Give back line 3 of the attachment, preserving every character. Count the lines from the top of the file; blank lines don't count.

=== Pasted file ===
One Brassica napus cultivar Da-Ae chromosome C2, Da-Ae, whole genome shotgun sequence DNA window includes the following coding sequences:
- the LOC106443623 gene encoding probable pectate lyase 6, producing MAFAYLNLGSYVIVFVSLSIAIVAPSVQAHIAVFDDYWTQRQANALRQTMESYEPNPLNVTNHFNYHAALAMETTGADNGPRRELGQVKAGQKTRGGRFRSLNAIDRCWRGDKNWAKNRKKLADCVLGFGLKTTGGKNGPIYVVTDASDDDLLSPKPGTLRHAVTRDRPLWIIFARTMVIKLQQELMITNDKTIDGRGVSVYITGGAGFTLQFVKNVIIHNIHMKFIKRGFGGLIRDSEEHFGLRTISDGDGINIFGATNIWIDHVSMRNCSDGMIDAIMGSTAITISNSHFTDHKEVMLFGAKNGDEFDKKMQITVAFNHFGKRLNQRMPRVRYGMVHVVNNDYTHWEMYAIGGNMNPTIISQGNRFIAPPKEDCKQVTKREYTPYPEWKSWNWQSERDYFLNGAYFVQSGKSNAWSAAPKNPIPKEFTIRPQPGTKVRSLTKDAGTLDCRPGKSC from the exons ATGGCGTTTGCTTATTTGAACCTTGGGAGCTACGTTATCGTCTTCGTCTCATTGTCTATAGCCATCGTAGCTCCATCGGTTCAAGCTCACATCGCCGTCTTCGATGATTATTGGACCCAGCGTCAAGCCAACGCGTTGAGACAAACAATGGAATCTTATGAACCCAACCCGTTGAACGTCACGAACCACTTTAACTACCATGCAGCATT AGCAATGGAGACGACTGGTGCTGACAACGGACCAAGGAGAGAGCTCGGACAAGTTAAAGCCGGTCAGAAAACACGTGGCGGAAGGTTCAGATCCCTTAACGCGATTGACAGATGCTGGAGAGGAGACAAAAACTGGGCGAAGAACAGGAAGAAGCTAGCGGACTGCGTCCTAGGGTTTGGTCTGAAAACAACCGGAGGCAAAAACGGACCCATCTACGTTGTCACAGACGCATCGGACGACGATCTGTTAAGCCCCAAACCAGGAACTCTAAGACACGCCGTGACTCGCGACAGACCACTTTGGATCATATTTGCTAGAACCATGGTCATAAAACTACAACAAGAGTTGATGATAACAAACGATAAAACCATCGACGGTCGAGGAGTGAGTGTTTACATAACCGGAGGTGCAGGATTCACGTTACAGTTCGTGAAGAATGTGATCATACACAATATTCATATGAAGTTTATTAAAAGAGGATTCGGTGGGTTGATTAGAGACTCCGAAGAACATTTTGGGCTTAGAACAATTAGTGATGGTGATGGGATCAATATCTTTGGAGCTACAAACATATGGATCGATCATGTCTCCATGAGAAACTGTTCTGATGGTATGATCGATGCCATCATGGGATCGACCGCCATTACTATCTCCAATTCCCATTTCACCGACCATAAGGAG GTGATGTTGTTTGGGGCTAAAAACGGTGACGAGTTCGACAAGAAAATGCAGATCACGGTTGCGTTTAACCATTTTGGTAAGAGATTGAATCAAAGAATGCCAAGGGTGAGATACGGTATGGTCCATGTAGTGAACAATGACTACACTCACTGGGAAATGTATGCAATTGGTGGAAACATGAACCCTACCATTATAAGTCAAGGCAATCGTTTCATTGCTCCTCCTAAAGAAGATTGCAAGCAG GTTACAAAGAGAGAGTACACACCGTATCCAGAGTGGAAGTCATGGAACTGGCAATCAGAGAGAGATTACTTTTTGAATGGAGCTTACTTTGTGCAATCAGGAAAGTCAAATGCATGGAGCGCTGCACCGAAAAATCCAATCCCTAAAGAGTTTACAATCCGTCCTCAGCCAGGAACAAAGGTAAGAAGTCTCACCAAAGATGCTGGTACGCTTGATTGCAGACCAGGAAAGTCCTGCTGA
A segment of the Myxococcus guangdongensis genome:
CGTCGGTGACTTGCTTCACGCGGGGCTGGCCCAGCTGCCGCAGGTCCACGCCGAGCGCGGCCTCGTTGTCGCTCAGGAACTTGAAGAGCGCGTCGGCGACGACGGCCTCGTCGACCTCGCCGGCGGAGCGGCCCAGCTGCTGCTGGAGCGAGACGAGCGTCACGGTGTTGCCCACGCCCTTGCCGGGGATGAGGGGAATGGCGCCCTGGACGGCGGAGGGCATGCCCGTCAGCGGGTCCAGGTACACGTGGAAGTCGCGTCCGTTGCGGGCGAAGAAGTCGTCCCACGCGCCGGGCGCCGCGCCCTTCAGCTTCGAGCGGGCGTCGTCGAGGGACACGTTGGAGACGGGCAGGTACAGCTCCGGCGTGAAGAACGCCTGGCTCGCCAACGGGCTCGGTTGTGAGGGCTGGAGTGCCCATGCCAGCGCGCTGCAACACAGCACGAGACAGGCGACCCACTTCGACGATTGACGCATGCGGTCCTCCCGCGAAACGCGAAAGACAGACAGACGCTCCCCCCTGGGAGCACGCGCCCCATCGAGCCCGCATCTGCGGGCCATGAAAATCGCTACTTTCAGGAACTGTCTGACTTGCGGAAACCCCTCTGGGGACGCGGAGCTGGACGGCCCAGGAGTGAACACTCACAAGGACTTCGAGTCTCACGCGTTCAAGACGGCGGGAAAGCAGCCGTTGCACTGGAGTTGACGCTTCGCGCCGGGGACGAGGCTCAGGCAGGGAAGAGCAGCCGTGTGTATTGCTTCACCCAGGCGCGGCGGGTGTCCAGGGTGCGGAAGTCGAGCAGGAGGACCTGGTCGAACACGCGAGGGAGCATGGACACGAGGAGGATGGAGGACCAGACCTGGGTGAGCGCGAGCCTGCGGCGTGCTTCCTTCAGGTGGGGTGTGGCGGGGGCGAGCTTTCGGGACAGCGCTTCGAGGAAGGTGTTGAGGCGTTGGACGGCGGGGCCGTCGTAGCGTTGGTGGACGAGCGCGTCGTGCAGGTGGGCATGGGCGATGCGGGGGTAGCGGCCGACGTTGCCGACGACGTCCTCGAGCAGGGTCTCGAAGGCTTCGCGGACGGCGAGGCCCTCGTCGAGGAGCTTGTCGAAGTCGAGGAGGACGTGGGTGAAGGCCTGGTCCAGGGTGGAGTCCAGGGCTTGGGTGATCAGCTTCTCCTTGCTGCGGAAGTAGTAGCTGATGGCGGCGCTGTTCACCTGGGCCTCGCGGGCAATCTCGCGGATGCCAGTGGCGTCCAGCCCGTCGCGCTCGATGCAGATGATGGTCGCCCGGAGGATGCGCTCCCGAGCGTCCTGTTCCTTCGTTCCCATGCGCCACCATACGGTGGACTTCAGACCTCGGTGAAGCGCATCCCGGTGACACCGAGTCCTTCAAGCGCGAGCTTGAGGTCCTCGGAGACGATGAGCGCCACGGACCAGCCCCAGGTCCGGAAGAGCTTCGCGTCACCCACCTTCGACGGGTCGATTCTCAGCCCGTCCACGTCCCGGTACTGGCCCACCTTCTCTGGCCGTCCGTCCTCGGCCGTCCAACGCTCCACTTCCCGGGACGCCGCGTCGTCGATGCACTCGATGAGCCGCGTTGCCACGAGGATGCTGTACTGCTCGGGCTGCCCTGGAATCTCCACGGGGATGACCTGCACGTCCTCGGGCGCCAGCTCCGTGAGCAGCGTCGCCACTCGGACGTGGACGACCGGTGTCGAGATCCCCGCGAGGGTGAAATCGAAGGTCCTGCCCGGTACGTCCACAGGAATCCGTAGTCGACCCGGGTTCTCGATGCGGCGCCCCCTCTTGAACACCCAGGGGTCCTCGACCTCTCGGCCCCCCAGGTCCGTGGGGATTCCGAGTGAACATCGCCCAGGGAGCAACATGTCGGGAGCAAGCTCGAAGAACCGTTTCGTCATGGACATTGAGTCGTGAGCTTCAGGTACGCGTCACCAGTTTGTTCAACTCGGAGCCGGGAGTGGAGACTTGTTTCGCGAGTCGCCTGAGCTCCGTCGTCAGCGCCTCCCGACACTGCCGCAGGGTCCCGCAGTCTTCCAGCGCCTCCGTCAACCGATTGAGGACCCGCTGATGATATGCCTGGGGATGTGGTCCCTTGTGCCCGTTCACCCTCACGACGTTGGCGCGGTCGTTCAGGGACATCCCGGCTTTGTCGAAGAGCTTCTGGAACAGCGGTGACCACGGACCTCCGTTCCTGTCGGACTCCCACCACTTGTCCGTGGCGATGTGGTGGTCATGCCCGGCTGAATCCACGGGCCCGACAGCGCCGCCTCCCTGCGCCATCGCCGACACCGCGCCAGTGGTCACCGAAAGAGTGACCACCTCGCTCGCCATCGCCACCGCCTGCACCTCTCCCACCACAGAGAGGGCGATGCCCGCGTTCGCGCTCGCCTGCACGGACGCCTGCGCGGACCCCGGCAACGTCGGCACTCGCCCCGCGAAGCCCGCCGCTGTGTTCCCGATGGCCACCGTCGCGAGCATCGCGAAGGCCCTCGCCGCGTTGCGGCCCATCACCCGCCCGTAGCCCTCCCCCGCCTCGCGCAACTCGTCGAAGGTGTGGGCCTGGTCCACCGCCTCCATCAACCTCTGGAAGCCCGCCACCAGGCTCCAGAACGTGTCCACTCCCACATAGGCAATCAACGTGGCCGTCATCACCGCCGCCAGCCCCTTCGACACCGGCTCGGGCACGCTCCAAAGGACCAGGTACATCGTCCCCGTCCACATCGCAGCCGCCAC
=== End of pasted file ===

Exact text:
A segment of the Myxococcus guangdongensis genome: